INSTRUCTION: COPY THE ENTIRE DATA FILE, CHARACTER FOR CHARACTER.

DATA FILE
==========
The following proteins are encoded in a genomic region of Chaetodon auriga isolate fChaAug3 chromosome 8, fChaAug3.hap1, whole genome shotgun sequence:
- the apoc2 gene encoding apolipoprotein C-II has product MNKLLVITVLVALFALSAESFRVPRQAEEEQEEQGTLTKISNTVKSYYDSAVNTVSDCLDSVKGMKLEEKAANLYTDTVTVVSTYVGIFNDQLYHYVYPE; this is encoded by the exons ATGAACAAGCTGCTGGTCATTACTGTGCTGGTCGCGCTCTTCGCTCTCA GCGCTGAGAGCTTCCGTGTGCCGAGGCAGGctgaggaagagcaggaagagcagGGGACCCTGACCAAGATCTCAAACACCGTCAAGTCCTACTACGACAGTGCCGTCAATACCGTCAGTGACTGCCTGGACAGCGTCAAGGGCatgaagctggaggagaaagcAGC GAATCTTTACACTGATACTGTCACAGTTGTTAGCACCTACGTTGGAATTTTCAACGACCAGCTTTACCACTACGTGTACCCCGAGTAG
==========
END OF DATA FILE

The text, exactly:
The following proteins are encoded in a genomic region of Chaetodon auriga isolate fChaAug3 chromosome 8, fChaAug3.hap1, whole genome shotgun sequence:
- the apoc2 gene encoding apolipoprotein C-II has product MNKLLVITVLVALFALSAESFRVPRQAEEEQEEQGTLTKISNTVKSYYDSAVNTVSDCLDSVKGMKLEEKAANLYTDTVTVVSTYVGIFNDQLYHYVYPE; this is encoded by the exons ATGAACAAGCTGCTGGTCATTACTGTGCTGGTCGCGCTCTTCGCTCTCA GCGCTGAGAGCTTCCGTGTGCCGAGGCAGGctgaggaagagcaggaagagcagGGGACCCTGACCAAGATCTCAAACACCGTCAAGTCCTACTACGACAGTGCCGTCAATACCGTCAGTGACTGCCTGGACAGCGTCAAGGGCatgaagctggaggagaaagcAGC GAATCTTTACACTGATACTGTCACAGTTGTTAGCACCTACGTTGGAATTTTCAACGACCAGCTTTACCACTACGTGTACCCCGAGTAG